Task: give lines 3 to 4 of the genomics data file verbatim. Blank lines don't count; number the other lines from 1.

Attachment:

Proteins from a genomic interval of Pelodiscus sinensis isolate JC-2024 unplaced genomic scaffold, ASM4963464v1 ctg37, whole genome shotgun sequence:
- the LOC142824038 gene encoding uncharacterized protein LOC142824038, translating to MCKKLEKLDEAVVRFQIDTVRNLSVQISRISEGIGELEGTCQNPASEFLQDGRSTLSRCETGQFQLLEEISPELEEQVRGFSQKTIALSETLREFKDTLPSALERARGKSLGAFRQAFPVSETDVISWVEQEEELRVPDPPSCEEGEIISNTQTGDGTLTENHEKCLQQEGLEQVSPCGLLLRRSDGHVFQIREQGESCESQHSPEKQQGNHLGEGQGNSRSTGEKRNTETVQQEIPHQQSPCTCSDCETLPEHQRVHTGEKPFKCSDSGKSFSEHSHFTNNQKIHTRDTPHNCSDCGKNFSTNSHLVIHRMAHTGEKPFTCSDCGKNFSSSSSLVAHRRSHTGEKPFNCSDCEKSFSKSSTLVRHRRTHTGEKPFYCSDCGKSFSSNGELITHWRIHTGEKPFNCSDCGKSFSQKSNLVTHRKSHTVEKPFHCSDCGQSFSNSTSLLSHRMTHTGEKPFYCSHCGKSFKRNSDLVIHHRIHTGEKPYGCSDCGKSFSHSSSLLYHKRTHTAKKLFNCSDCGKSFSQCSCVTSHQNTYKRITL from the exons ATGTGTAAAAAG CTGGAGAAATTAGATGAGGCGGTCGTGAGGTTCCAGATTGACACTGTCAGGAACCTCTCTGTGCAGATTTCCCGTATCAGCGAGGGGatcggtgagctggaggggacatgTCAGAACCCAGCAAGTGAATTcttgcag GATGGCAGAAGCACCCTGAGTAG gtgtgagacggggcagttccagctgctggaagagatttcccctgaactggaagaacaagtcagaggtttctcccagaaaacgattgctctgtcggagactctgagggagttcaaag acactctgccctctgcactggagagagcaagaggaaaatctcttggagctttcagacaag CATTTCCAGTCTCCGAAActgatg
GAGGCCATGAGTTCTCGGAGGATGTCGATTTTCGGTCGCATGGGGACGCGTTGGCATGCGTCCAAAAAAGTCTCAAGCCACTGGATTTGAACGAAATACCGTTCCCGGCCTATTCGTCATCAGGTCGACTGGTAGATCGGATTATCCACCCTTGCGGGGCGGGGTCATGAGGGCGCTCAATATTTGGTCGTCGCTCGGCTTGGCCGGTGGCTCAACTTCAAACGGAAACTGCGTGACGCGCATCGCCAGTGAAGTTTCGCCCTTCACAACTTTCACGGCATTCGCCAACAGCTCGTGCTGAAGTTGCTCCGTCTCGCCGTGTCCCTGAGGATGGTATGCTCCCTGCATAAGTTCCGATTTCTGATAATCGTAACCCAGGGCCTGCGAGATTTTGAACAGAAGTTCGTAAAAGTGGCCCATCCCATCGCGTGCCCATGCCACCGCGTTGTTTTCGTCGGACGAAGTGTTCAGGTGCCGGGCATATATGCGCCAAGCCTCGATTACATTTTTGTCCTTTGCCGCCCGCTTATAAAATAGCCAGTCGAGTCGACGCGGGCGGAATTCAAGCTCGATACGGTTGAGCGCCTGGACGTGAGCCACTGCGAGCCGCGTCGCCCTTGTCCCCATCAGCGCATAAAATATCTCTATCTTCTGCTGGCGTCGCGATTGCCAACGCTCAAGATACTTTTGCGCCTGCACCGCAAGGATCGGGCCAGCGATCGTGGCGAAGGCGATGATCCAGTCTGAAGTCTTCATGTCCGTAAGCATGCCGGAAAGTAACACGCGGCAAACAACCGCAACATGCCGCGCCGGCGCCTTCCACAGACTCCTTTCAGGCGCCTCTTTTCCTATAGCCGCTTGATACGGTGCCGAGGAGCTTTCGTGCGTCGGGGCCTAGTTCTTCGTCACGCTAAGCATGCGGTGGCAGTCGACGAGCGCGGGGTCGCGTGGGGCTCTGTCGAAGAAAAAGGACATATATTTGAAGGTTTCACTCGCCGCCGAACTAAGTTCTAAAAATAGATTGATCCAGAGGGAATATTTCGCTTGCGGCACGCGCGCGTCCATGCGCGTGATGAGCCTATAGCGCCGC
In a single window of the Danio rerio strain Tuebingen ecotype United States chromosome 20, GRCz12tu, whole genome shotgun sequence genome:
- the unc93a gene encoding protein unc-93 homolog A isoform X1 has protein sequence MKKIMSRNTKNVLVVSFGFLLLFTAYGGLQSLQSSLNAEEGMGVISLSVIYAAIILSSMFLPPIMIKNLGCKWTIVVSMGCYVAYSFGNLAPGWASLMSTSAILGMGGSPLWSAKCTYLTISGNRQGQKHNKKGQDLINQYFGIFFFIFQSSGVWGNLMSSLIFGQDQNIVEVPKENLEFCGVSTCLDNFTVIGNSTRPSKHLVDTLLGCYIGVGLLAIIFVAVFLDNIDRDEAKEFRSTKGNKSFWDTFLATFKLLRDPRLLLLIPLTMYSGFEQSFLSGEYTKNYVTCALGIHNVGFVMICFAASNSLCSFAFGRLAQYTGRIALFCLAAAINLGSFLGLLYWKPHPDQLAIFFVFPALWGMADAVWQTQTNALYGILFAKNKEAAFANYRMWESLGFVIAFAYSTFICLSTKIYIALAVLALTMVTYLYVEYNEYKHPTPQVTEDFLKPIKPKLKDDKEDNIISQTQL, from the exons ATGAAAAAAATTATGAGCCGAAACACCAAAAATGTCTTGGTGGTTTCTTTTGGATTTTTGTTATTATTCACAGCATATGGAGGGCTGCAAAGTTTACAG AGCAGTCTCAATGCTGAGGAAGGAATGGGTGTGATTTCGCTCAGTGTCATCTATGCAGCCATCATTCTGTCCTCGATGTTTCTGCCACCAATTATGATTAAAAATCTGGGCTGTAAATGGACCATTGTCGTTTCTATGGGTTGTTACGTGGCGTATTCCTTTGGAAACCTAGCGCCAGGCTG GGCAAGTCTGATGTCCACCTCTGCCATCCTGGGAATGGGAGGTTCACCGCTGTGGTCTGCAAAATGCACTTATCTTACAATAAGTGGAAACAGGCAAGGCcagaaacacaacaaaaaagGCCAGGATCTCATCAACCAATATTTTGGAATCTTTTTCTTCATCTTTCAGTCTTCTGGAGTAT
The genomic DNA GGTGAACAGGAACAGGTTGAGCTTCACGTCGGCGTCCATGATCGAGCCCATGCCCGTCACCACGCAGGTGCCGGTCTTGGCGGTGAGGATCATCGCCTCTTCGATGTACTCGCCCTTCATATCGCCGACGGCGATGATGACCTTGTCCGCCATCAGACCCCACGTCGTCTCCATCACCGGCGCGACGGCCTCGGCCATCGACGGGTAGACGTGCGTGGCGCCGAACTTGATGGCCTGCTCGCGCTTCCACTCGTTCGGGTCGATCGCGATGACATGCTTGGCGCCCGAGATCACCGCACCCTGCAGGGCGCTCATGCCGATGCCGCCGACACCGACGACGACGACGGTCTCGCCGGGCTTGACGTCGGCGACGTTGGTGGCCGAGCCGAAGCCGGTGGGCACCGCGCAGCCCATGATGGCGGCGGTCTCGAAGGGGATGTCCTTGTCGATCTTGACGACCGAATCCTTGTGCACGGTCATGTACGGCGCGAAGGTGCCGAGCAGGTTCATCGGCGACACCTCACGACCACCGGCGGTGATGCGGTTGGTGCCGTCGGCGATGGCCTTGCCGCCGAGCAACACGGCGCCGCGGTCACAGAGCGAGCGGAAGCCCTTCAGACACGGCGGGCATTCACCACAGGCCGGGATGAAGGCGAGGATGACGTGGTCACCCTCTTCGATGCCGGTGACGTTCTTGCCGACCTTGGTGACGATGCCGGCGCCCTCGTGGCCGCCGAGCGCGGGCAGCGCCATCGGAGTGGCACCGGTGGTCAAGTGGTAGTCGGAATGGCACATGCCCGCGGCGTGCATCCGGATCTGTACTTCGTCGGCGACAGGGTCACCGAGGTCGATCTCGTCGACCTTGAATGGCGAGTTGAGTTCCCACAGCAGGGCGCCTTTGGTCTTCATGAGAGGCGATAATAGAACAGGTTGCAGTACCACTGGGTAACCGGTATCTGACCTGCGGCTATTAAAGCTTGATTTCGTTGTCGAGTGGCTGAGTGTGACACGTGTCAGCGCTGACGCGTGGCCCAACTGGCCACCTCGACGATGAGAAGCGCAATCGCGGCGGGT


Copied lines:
GAGGCCATGAGTTCTCGGAGGATGTCGATTTTCGGTCGCATGGGGACGCGTTGGCATGCGTCCAAAAAAGTCTCAAGCCACTGGATTTGAACGAAATACCGTTCCCGGCCTATTCGTCATCAGGTCGACTGGTAGATCGGATTATCCACCCTTGCGGGGCGGGGTCATGAGGGCGCTCAATATTTGGTCGTCGCTCGGCTTGGCCGGTGGCTCAACTTCAAACGGAAACTGCGTGACGCGCATCGCCAGTGAAGTTTCGCCCTTCACAACTTTCACGGCATTCGCCAACAGCTCGTGCTGAAGTTGCTCCGTCTCGCCGTGTCCCTGAGGATGGTATGCTCCCTGCATAAGTTCCGATTTCTGATAATCGTAACCCAGGGCCTGCGAGATTTTGAACAGAAGTTCGTAAAAGTGGCCCATCCCATCGCGTGCCCATGCCACCGCGTTGTTTTCGTCGGACGAAGTGTTCAGGTGCCGGGCATATATGCGCCAAGCCTCGATTACATTTTTGTCCTTTGCCGCCCGCTTATAAAATAGCCAGTCGAGTCGACGCGGGCGGAATTCAAGCTCGATACGGTTGAGCGCCTGGACGTGAGCCACTGCGAGCCGCGTCGCCCTTGTCCCCATCAGCGCATAAAATATCTCTATCTTCTGCTGGCGTCGCGATTGCCAACGCTCAAGATACTTTTGCGCCTGCACCGCAAGGATCGGGCCAGCGATCGTGGCGAAGGCGATGATCCAGTCTGAAGTCTTCATGTCCGTAAGCATGCCGGAAAGTAACACGCGGCAAACAACCGCAACATGCCGCGCCGGCGCCTTCCACAGACTCCTTTCAGGCGCCTCTTTTCCTATAGCCGCTTGATACGGTGCCGAGGAGCTTTCGTGCGTCGGGGCCTAGTTCTTCGTCACGCTAAGCATGCGGTGGCAGTCGACGAGCGCGGGGTCGCGTGGGGCTCTGTCGAAGAAAAAGGACATATATTTGAAGGTTTCACTCGCCGCCGAACTAAGTTCTAAAAATAGATTGATCCAGAGGGAATATTTCGCTTGCGGCACGCGCGCGTCCATGCGCGTGATGAGCCTATAGCGCCGC
In a single window of the Danio rerio strain Tuebingen ecotype United States chromosome 20, GRCz12tu, whole genome shotgun sequence genome: